Charge Ahead Newsletter

Charge Ahead Newsletter

Basketball Blunders: Turning a Blow to the Head into a Lesson in Leadership


From out of nowhere, a basketball slams into the side of my head.

How did this happen?

Recently, my son discovered the joy of playing basketball, which I’m thrilled about. Sport plays a pivotal role in health, connection, and wellbeing, whether you’re 7 or 77.

Consequently, we’ve taken to playing basketball on local courts over the weekends. It’s an absolute riot. We’re still a few tricks short of becoming full-fledged court hustlers, but we’re getting there.

However, last Sunday was different. We weren’t playing on a court, but instead, playing on an arcade basketball shooting game.

My son had invited me to join him, and together we were feverishly working against the clock, snatching-up-balls and shooting hoops before the timer ran out.

That’s when it struck me. I mean, it really struck me.

Unwittingly, my son had launched a ball straight up, which then ricocheted forcefully off the ceiling and crashed into the top of my head.

The pain was intense.

In the background, I could see two men laughing, pointing in my direction. (Which took me straight back to my school days.)

How do I handle this situation? What is the appropriate response?

I exclaimed, “Ow” (the reaction), took a breath, and carried on (the response).

Now, the reaction is natural and, frankly, unavoidable. My head hurt a lot! But the response takes awareness, responsibility, and willpower.

Why is that?

My son has been grappling with managing his response to unforeseen and unpleasant situations. For instance, when it’s time to turn off the television, or when we can’t spare time for a visit to the park, and so forth. His reactions aren’t always ideal when faced with such predicaments.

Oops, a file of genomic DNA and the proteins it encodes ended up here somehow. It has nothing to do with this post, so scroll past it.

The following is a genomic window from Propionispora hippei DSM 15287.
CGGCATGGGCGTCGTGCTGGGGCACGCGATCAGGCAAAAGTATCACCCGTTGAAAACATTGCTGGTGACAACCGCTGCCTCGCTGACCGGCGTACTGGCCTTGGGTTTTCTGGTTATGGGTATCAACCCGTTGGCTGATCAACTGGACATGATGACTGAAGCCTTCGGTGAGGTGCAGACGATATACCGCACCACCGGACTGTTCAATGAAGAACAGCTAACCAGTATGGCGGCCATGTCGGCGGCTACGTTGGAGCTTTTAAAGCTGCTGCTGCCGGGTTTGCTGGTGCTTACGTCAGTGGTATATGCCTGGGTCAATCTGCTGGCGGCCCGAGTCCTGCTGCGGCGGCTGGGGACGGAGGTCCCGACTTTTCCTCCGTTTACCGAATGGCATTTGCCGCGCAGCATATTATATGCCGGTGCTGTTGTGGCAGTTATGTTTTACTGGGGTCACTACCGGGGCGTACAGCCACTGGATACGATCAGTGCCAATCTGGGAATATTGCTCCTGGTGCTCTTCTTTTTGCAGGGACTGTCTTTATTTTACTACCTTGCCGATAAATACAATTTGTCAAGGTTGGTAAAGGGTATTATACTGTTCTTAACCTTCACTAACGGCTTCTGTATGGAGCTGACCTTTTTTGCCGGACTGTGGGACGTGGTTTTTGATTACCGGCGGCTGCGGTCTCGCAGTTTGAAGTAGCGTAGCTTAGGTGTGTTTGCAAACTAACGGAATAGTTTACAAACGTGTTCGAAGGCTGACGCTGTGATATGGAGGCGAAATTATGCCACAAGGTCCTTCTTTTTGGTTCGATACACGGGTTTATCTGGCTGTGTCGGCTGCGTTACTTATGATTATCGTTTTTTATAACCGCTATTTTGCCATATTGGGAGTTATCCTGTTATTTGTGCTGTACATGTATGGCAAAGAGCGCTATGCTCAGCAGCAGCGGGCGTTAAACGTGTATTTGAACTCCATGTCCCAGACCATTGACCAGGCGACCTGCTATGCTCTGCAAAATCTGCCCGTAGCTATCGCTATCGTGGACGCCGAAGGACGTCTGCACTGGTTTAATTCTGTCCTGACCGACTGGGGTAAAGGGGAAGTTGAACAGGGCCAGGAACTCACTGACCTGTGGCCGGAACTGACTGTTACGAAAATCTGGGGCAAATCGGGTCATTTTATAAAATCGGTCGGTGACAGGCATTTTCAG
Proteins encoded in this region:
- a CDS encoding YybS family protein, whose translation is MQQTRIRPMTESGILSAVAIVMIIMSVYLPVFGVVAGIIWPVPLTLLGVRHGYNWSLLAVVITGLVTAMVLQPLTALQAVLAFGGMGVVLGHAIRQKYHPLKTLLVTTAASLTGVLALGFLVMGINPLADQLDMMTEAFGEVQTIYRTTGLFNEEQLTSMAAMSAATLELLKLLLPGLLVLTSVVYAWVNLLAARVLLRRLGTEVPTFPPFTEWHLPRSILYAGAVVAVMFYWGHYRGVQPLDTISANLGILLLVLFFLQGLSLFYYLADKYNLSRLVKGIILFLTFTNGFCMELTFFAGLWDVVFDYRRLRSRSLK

I’ve been guiding him on handling negative and unexpected situations in a more composed manner.

And here I was, confronted with an unexpected, unpleasant situation myself.

It would’ve been easy to blame my son for my physical discomfort and my perceived humiliation – as evidenced by the men who laughed at me. It would’ve been easy for me to yell and lose my cool.


  • I know the pain is temporary.
  • I do not crave or seek validation from strangers, thus I haven’t lost face since their opinions of me are inconsequential.
  • I recognise that I’m a role model. My responses are influential, impacting not just my son, but everyone else present.

The last point is key. It heightens my awareness of my past, present, and future behaviour. It underscores my role and responsibility as a leader.

So, I take a deep breath, carry on playing, and continue having fun with my son


So, why does this story matter?

Well, we only become great leaders when we:

  • Regulate our emotions: Anger, sadness, and various other emotions have their rightful places. But, great leaders learn to master them.
  • Become aware of our impact on others.
  • Are strong role models.
  • Stop worrying about being ‘liked’ by everyone.

I’m determined to be a great leader and coach for everyone I connect with.

I am determined to play a positive role in every room I am in.

Whether that’s a boardroom, on stage at a conference, or in a laundromat, I refuse not to be a positive role model everywhere I go.

And I’m convinced that you should do the same.


Together we can charge ahead and build stronger teams, companies, and communities.

Let’s do this.


Andrew Bull's

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